Fuller

Author: Mark Roberts

Dr. Mark D. Roberts is a Senior Strategist for Fuller’s Max De Pree Center for Leadership, where he focuses on the spiritual development and thriving of leaders. He is the principal writer of the daily devotional, Life for Leaders, and the founder of the De Pree Center’s Flourishing in the Third Third of Life Initiative. Previously, Mark was the Executive Director of the De Pree Center, the lead pastor of a church in Southern California, and the Senior Director of Laity Lodge in Texas. He has written eight books, dozens of articles, and over 2,500 devotions that help people discover the difference God makes in their daily life and leadership. With a Ph.D. in New Testament from Harvard, Mark teaches at Fuller Seminary, most recently in his D.Min. cohort on “Faith, Work, Economics, and Vocation.” Mark is married to Linda, a marriage and family counselor, spiritual director, and executive coach. Their two grown children are educators on the high school and college level.

A Leader Speaks the Truth, Even When It’s Bad News

Joseph shows that he has the character of a strong leader in his ability to speak hard truth.

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Keep God’s Steadfast Love Before Your Eyes

God’s love can transform our reason for working and our relationships in the workplace.

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O Lord, Be My Teacher!

The more we consider what it means to let God be our teacher, the more we will echo the prayer of Psalm 25:5…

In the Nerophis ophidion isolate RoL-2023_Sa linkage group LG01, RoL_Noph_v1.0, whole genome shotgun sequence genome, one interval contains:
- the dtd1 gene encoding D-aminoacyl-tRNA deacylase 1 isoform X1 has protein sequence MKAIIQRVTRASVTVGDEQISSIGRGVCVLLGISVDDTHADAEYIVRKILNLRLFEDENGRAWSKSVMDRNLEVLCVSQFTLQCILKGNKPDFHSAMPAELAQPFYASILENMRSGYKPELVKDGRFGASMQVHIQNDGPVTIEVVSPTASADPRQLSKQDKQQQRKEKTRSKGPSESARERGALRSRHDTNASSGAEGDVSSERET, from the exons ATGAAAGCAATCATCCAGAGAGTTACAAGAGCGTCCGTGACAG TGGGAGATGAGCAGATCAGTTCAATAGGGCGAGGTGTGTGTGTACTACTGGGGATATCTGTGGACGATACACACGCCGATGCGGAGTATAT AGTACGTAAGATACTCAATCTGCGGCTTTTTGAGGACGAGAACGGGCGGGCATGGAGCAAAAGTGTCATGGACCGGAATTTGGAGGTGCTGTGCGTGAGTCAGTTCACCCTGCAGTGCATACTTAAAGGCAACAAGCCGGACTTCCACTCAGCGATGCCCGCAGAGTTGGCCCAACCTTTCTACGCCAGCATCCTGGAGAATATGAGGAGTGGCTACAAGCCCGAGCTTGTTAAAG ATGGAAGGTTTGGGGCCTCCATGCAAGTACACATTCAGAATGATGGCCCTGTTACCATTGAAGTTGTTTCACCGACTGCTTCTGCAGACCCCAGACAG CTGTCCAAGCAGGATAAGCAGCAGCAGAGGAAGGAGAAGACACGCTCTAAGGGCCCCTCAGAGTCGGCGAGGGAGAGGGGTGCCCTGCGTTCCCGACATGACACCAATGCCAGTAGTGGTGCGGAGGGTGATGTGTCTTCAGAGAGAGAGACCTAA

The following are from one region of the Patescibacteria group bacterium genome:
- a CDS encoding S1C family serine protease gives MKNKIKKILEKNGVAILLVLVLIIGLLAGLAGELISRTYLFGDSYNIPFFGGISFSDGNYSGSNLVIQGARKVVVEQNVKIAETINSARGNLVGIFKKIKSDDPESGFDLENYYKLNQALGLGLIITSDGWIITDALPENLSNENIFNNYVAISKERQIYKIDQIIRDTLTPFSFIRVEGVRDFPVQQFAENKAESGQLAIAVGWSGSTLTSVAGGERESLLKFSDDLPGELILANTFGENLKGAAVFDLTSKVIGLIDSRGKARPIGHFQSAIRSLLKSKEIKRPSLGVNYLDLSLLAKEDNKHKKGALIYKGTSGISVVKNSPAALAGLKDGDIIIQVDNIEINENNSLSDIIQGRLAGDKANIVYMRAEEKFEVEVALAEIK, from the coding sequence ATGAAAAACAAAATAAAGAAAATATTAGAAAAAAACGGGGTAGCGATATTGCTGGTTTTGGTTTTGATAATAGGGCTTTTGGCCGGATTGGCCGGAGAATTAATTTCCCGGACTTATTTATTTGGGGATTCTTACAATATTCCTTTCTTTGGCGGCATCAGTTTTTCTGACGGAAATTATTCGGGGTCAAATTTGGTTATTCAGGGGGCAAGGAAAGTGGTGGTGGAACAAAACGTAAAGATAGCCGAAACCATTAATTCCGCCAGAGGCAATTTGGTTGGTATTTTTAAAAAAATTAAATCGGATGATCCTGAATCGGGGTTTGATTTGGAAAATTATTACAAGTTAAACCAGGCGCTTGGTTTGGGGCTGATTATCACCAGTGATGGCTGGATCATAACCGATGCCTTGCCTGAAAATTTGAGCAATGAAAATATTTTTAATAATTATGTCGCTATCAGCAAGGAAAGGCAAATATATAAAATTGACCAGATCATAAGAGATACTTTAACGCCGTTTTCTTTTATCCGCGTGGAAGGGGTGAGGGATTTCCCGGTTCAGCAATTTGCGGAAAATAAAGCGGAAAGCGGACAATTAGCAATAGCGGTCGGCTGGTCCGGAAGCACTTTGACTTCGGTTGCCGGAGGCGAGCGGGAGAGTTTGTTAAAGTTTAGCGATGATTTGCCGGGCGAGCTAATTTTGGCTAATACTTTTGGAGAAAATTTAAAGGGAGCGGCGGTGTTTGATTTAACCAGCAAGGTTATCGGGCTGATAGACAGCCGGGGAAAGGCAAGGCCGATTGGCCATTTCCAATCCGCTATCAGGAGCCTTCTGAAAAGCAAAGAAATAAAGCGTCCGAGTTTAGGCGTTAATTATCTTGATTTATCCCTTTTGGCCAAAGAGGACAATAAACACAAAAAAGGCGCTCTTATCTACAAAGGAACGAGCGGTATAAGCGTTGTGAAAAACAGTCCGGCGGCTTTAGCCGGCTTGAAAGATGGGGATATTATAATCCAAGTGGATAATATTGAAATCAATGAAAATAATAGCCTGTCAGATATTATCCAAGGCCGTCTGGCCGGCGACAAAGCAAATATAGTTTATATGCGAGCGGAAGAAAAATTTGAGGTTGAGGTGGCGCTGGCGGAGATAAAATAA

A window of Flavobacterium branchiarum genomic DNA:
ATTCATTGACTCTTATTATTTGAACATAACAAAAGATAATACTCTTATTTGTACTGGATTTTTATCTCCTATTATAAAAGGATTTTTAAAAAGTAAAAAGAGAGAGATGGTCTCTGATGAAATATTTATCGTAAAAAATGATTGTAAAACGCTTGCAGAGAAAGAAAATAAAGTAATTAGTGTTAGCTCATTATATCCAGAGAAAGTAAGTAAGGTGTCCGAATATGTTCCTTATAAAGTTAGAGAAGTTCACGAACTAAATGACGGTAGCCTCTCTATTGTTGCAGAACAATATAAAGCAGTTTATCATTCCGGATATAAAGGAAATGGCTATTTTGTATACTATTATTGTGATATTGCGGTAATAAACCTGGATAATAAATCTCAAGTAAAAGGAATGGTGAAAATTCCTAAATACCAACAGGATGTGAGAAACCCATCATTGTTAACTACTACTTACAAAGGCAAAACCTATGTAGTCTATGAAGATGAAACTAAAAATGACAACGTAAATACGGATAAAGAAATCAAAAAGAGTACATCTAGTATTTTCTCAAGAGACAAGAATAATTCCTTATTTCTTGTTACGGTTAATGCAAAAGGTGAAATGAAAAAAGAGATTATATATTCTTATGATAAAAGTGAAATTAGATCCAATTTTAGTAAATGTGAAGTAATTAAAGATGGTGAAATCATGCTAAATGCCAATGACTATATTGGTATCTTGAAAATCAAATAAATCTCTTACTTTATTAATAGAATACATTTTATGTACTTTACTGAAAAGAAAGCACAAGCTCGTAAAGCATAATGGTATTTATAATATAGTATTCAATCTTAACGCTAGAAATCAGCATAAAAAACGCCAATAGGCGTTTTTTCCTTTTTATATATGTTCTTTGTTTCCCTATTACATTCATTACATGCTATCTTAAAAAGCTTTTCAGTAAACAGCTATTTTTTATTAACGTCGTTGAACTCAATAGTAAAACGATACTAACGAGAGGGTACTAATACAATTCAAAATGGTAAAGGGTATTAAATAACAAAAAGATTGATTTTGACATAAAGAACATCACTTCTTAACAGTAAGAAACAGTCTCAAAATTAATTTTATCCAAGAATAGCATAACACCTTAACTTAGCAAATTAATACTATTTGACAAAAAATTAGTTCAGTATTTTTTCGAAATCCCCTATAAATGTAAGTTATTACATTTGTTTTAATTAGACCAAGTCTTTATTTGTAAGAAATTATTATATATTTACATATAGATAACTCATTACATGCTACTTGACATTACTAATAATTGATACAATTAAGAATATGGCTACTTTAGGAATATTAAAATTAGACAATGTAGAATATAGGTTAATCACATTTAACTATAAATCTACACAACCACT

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God Is in the Middle of Our Mess

God is holy, set apart from us and our sinfulness. God is perfect, in whom there is not the slightest imperfection. God is good, untainted by evil. And yet, God condescends to be active in our lives, to work in and through sinful, imperfect, evil people. God chooses to be in the middle of our mess. We see this throughout Scripture, especially in Genesis 38.

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Don’t Let Hatred Harden Your Heart

I read the closing verses of Genesis 37 with sadness and wonder. I am sad for Jacob, who is grieving what he believes to be the death of his son Joseph. And I wonder how Joseph’s brothers could allow their own father to feel grief they knew to be unfounded.

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God’s Mysterious Weavings

“And they took Joseph to Egypt.” If you know the story of Joseph, then you know how this little sentence is filled with significance. Moreover, if you’re familiar with the wider story of Israel, then you know that this sentence is the beginning of the most formative story in the Old Testament—the “Exodus” of God’s people from Egypt. It all began when Joseph was taken to Egypt by the Ishmaelites.

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Messed Up Families: There Is Hope

I ended our last devotion by asking: Is there hope for families? Can families break out of the cycle of dysfunctionality and learn to relate in healthy, holy ways? I noted that I believe the answer to these questions is “yes.” But I would hasten to add that the road to health in our close relationships is not a level, straight one that is easy to travel. It’s more like driving on a turning, twisting mountain road. It takes time, patience, commitment, and, above all, God’s grace.